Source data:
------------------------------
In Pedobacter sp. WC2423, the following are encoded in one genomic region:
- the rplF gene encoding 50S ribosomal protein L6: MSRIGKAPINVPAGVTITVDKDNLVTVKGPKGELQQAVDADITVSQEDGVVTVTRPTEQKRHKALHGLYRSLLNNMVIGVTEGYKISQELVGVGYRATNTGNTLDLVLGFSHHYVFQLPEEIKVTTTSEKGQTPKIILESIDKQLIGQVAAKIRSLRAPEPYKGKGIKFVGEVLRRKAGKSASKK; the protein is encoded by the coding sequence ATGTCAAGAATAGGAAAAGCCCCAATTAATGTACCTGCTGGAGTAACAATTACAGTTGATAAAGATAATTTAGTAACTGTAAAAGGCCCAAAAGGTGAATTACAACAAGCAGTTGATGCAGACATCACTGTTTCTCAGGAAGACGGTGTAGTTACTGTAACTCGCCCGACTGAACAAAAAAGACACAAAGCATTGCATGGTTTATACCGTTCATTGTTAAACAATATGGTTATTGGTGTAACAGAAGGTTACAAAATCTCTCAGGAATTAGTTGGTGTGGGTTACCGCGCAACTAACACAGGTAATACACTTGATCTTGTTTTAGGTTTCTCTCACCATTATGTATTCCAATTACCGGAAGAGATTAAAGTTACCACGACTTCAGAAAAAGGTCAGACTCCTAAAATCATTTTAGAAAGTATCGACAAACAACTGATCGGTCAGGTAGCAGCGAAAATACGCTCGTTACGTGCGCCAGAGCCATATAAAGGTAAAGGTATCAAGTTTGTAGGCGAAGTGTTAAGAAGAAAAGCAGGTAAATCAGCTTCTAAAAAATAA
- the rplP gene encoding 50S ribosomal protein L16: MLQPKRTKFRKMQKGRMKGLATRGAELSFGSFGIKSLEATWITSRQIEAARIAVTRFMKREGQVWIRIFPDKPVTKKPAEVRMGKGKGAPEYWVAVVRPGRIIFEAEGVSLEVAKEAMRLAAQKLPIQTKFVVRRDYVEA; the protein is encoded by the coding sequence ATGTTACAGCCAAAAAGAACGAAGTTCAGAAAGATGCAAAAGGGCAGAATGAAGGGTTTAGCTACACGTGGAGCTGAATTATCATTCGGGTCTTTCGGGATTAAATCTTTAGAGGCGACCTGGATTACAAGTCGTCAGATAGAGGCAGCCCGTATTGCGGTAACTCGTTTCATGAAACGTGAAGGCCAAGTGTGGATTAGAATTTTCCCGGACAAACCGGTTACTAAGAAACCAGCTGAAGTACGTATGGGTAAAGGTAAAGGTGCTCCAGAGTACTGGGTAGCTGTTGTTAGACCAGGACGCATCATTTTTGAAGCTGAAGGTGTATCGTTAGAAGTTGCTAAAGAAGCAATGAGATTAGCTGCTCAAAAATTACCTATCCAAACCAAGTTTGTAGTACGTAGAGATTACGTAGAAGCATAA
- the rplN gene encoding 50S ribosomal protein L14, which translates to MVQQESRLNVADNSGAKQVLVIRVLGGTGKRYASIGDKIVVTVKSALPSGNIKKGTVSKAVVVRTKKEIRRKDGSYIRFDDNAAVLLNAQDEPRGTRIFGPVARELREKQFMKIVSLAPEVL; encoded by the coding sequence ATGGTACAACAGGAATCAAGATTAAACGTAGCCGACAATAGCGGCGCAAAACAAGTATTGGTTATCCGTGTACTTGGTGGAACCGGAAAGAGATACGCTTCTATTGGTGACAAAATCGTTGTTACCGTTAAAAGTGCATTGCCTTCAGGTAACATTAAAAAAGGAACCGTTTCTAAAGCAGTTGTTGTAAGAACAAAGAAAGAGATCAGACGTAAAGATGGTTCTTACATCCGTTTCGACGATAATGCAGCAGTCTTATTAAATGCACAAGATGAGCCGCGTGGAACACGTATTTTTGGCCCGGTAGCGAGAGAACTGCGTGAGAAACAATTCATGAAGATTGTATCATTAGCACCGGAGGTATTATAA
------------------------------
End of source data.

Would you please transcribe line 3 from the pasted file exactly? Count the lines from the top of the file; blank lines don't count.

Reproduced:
- the rplP gene encoding 50S ribosomal protein L16: MLQPKRTKFRKMQKGRMKGLATRGAELSFGSFGIKSLEATWITSRQIEAARIAVTRFMKREGQVWIRIFPDKPVTKKPAEVRMGKGKGAPEYWVAVVRPGRIIFEAEGVSLEVAKEAMRLAAQKLPIQTKFVVRRDYVEA; the protein is encoded by the coding sequence ATGTTACAGCCAAAAAGAACGAAGTTCAGAAAGATGCAAAAGGGCAGAATGAAGGGTTTAGCTACACGTGGAGCTGAATTATCATTCGGGTCTTTCGGGATTAAATCTTTAGAGGCGACCTGGATTACAAGTCGTCAGATAGAGGCAGCCCGTATTGCGGTAACTCGTTTCATGAAACGTGAAGGCCAAGTGTGGATTAGAATTTTCCCGGACAAACCGGTTACTAAGAAACCAGCTGAAGTACGTATGGGTAAAGGTAAAGGTGCTCCAGAGTACTGGGTAGCTGTTGTTAGACCAGGACGCATCATTTTTGAAGCTGAAGGTGTATCGTTAGAAGTTGCTAAAGAAGCAATGAGATTAGCTGCTCAAAAATTACCTATCCAAACCAAGTTTGTAGTACGTAGAGATTACGTAGAAGCATAA